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Unformatted text preview: 5 Other Provision Mechanisms for Public Goods 5.1 Lindahl Equilibria We have already seen that the &competitive¡voluntary provision model in general implies that the resulting allocation is ine¢ cient. There is however a much studied &market insti tution¡called the Lindahl equilibrium model that in principle could achieve e¢ ciency. The idea is to think of the amount purchased by each agent as a distinct commodity and have each agent to face a personalized price p i and to have these prices chosen so that all agents agrees on the level of the public good : A Lindahl Equilibrium is then de£ned in the spirit of a standard competitive equilibrium as a vector of prices and an expanded allocation so that 1) each consumer is willing to buy &his share¡of the public good at his personalized price, 2) £rms are willing to supply the level of public good if paid the sum of all personalized prices & the quantity supplied, 3) markets clear. For ease of exposition we continue to consider the example with two agents, A and B: De&nition 1 A Lindahl Equilibrium is a vector p & = & p A & ; p B & ¡ and an allocation & x & A ; x B & ; y & ¡ such that a. p A & + p B & = 1 : The interpretation of p J & is that this is the personalized price (tax) that agent i pays for the public good in terms of of the private good. b. Each consumer maximizes utility, that is & x J & ; y & ¡ solves max x;y u J ( x; y ) s.t. e J ¡ x ¡ p J & y ¢ Notice that each consumer must optimally purchase the same level of the the public good. c. Market clears x A & + x B & + y & £ e A + e B 48 Consider the utility maximization problem for agent i; which after substituting the con straint becomes max y u J & e J & p J & y; y ¡ : The &rst order condition for an interior solution is thus @u J & x J & ; y & ¡ @x p J & = @u J & x J & ; y & ¡ @y for each agent J; (a¡) p J & = @u J ( x J & ;y & ) @y @u J ( x J & ;y & ) @x Summing over J = A; B we get @u A ( x A & ;y & ) @y @u A ( x A & ;y & ) @x + @u B ( x B & ;y & ) @y @u B ( x B & ;y & ) @x = p A & + p B & = 1 ; which is the condition for a Pareto optimal allocation.which is the condition for a Pareto optimal allocation....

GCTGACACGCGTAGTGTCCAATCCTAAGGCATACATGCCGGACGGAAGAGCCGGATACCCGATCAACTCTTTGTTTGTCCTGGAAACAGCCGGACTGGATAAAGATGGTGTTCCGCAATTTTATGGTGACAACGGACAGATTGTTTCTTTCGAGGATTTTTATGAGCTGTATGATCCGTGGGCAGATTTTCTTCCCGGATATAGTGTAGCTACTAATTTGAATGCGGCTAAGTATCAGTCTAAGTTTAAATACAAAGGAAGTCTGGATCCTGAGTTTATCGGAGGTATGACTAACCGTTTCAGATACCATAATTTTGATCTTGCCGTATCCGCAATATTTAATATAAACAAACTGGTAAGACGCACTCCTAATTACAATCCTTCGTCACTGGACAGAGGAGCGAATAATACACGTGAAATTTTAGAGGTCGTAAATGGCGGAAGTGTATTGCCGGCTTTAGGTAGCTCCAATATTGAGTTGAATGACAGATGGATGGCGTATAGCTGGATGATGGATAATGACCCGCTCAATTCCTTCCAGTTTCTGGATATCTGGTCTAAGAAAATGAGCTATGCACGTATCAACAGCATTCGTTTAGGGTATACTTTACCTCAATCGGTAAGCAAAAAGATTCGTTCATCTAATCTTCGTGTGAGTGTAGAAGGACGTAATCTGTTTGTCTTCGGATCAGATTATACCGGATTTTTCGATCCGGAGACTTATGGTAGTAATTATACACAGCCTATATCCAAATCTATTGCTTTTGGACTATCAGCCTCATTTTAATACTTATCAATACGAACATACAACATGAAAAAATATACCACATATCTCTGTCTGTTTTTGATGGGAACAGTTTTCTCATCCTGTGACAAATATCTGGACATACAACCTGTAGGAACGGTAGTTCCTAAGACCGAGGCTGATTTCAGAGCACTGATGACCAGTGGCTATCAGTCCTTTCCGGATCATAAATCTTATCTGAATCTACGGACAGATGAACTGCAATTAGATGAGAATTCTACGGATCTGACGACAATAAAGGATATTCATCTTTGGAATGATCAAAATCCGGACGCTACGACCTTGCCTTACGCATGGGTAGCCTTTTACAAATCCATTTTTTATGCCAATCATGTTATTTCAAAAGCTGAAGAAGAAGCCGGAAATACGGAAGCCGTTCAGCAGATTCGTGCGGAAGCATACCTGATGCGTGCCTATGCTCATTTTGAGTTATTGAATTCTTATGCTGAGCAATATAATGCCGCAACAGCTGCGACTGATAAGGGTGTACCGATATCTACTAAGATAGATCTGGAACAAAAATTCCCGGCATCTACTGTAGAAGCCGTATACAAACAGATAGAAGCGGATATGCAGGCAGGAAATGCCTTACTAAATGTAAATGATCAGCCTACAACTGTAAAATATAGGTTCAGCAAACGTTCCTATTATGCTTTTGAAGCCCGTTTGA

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This note was uploaded on 11/02/2008 for the course ECON 440 taught by Professor Peternorman during the Spring '08 term at UNC.
 Spring '08
 PeterNorman
 Economics, Public Good

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